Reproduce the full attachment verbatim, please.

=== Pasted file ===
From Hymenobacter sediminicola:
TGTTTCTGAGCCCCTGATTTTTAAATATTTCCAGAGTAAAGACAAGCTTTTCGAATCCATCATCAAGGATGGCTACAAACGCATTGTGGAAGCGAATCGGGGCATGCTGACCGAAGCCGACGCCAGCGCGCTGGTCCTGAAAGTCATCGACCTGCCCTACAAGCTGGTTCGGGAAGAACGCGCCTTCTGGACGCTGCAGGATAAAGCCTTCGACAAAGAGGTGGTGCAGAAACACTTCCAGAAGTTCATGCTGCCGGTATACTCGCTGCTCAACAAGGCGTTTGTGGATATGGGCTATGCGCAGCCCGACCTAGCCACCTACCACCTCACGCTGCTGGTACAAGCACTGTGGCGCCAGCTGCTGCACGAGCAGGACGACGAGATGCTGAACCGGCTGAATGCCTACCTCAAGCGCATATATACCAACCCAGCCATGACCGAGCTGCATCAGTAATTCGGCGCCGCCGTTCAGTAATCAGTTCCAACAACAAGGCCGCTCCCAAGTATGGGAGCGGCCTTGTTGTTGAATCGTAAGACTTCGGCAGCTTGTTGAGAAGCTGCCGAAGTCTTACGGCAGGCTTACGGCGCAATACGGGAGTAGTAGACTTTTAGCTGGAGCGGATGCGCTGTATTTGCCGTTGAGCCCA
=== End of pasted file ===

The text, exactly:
From Hymenobacter sediminicola:
TGTTTCTGAGCCCCTGATTTTTAAATATTTCCAGAGTAAAGACAAGCTTTTCGAATCCATCATCAAGGATGGCTACAAACGCATTGTGGAAGCGAATCGGGGCATGCTGACCGAAGCCGACGCCAGCGCGCTGGTCCTGAAAGTCATCGACCTGCCCTACAAGCTGGTTCGGGAAGAACGCGCCTTCTGGACGCTGCAGGATAAAGCCTTCGACAAAGAGGTGGTGCAGAAACACTTCCAGAAGTTCATGCTGCCGGTATACTCGCTGCTCAACAAGGCGTTTGTGGATATGGGCTATGCGCAGCCCGACCTAGCCACCTACCACCTCACGCTGCTGGTACAAGCACTGTGGCGCCAGCTGCTGCACGAGCAGGACGACGAGATGCTGAACCGGCTGAATGCCTACCTCAAGCGCATATATACCAACCCAGCCATGACCGAGCTGCATCAGTAATTCGGCGCCGCCGTTCAGTAATCAGTTCCAACAACAAGGCCGCTCCCAAGTATGGGAGCGGCCTTGTTGTTGAATCGTAAGACTTCGGCAGCTTGTTGAGAAGCTGCCGAAGTCTTACGGCAGGCTTACGGCGCAATACGGGAGTAGTAGACTTTTAGCTGGAGCGGATGCGCTGTATTTGCCGTTGAGCCCA